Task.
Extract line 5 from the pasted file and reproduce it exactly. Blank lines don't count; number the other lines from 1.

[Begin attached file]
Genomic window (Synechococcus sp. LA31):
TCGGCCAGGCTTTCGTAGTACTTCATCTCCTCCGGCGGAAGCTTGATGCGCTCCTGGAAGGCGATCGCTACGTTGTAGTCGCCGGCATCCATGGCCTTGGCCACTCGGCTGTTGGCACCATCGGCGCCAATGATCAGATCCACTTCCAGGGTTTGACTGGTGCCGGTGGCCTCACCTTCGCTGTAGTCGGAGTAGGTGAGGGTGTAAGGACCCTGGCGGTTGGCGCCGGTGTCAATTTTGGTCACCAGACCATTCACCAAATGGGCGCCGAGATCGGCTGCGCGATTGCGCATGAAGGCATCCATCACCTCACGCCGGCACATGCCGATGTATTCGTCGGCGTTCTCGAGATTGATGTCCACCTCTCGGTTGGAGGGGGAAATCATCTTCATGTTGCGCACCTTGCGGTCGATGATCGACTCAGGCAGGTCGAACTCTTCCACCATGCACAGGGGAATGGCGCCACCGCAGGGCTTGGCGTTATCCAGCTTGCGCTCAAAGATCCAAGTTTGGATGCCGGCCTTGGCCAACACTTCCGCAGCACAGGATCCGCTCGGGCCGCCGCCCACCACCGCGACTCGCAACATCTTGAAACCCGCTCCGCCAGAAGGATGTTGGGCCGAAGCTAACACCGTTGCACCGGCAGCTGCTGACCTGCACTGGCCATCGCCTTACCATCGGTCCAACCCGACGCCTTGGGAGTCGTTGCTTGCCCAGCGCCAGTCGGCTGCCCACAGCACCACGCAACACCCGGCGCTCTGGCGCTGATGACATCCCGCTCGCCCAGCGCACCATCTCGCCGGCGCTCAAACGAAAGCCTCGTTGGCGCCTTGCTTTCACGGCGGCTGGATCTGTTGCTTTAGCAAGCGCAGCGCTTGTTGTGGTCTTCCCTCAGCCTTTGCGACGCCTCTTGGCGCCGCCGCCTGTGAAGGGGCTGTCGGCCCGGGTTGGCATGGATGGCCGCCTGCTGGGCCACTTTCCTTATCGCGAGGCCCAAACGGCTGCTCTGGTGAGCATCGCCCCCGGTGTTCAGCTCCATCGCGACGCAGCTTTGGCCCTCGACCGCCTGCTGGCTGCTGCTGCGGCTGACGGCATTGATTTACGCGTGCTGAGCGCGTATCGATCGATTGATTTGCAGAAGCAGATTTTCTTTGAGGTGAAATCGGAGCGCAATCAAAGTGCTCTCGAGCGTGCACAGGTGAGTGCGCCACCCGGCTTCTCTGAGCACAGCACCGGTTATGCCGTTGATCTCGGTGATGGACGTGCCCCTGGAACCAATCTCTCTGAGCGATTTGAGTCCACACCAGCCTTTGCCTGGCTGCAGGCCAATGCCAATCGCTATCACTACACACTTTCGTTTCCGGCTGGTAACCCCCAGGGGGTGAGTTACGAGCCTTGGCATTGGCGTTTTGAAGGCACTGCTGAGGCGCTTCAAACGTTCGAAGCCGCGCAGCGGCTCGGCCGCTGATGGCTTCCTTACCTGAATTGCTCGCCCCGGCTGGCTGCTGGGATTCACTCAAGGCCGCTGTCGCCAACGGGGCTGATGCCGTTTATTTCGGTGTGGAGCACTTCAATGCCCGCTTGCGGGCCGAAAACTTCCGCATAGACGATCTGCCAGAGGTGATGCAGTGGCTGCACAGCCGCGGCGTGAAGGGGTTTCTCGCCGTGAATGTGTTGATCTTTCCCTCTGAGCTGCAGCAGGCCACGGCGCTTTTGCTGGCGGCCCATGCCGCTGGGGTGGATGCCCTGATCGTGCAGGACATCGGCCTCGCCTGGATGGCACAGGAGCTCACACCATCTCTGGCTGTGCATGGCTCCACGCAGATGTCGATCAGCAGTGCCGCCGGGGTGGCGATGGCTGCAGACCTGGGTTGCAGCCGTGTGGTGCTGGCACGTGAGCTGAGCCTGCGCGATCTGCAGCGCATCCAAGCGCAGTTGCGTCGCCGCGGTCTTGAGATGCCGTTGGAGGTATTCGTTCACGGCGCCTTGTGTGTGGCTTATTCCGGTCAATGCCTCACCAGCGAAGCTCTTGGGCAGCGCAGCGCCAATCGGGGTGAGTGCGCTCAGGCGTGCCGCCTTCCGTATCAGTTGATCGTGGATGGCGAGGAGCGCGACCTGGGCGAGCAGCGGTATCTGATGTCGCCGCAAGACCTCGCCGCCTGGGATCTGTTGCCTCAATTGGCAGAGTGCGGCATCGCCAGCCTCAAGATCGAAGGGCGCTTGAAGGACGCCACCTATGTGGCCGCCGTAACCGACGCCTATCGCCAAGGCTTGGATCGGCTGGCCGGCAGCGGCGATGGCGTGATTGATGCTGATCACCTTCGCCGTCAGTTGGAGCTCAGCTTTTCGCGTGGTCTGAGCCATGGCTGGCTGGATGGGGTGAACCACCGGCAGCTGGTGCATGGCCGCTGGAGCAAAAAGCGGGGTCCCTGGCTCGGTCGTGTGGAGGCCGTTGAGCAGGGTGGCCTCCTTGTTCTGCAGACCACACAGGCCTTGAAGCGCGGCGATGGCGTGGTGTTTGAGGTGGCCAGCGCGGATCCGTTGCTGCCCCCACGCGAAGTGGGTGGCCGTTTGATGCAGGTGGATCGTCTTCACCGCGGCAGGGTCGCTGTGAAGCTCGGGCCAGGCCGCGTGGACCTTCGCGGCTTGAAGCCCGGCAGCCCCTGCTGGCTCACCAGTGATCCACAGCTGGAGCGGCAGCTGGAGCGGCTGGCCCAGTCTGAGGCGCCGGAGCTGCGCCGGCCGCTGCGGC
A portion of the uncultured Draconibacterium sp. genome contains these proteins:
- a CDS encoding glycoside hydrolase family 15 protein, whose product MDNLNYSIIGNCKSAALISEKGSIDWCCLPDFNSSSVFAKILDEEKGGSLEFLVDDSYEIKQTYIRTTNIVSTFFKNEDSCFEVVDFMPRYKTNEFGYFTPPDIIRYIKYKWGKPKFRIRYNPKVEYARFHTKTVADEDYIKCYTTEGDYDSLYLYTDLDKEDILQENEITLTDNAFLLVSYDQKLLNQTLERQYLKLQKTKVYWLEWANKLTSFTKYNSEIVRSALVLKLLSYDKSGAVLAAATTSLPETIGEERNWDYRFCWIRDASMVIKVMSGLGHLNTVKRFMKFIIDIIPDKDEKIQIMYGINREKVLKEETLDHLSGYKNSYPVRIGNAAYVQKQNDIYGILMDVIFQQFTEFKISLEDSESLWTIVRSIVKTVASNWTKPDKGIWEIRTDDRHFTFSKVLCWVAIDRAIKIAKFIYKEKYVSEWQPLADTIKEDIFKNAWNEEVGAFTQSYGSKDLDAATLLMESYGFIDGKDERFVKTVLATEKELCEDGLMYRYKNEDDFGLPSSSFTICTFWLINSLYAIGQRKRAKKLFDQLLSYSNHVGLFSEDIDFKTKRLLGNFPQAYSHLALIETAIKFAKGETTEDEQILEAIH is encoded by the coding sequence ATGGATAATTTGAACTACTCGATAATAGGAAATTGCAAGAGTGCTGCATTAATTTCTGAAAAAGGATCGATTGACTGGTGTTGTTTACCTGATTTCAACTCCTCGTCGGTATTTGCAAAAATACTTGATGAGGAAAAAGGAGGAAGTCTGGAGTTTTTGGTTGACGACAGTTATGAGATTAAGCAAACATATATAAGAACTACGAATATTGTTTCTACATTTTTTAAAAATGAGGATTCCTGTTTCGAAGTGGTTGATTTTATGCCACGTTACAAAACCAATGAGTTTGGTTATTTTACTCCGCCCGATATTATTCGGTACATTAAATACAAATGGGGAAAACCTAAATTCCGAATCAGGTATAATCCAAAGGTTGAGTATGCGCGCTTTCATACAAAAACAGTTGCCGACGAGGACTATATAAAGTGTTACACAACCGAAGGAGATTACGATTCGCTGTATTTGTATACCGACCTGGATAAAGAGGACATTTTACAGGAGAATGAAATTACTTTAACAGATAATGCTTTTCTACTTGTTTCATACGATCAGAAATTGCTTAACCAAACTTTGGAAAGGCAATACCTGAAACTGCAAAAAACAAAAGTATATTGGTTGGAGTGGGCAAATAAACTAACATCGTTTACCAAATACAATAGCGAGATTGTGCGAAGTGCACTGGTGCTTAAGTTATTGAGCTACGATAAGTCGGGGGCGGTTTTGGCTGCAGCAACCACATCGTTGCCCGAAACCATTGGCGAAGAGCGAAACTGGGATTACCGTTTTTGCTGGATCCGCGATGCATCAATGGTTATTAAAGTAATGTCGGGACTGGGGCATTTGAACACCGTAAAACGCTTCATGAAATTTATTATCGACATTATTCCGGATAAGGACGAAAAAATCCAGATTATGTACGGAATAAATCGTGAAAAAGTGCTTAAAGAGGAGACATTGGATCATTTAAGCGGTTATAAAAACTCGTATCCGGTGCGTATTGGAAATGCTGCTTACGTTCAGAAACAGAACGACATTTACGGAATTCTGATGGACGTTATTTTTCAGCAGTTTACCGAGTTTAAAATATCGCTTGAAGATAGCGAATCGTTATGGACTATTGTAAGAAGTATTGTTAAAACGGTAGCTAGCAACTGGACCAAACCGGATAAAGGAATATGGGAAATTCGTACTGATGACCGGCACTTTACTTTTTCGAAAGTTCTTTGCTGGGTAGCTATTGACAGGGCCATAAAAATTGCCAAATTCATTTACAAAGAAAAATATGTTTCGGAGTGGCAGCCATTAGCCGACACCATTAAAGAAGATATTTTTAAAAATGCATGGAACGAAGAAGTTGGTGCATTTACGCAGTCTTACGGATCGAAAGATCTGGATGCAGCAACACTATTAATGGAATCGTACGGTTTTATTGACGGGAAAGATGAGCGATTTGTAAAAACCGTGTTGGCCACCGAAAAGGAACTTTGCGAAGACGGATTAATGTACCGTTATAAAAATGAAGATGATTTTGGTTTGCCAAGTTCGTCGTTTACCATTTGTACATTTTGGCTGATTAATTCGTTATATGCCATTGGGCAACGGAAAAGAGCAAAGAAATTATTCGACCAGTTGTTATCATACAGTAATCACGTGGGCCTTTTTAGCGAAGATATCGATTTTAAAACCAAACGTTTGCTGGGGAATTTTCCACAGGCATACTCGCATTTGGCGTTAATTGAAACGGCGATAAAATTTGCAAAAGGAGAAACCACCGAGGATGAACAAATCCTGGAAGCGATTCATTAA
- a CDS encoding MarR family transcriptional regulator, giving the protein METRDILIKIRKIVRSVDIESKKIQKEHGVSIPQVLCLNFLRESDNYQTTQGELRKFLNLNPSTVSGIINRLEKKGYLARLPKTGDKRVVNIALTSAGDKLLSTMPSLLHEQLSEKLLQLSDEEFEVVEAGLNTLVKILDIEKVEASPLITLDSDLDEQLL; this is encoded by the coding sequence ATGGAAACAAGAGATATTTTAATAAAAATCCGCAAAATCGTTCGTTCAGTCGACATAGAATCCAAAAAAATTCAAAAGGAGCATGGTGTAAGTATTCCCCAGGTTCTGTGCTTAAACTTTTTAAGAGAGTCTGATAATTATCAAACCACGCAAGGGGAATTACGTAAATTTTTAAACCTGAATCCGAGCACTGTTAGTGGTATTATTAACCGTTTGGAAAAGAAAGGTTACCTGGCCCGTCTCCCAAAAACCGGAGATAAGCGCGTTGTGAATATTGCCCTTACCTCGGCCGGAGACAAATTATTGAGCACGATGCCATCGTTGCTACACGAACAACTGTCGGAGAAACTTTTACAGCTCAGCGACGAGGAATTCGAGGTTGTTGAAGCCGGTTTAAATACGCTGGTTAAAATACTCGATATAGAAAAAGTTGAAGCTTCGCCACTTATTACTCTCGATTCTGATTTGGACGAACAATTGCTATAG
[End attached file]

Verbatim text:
- a CDS encoding MarR family transcriptional regulator, giving the protein METRDILIKIRKIVRSVDIESKKIQKEHGVSIPQVLCLNFLRESDNYQTTQGELRKFLNLNPSTVSGIINRLEKKGYLARLPKTGDKRVVNIALTSAGDKLLSTMPSLLHEQLSEKLLQLSDEEFEVVEAGLNTLVKILDIEKVEASPLITLDSDLDEQLL; this is encoded by the coding sequence ATGGAAACAAGAGATATTTTAATAAAAATCCGCAAAATCGTTCGTTCAGTCGACATAGAATCCAAAAAAATTCAAAAGGAGCATGGTGTAAGTATTCCCCAGGTTCTGTGCTTAAACTTTTTAAGAGAGTCTGATAATTATCAAACCACGCAAGGGGAATTACGTAAATTTTTAAACCTGAATCCGAGCACTGTTAGTGGTATTATTAACCGTTTGGAAAAGAAAGGTTACCTGGCCCGTCTCCCAAAAACCGGAGATAAGCGCGTTGTGAATATTGCCCTTACCTCGGCCGGAGACAAATTATTGAGCACGATGCCATCGTTGCTACACGAACAACTGTCGGAGAAACTTTTACAGCTCAGCGACGAGGAATTCGAGGTTGTTGAAGCCGGTTTAAATACGCTGGTTAAAATACTCGATATAGAAAAAGTTGAAGCTTCGCCACTTATTACTCTCGATTCTGATTTGGACGAACAATTGCTATAG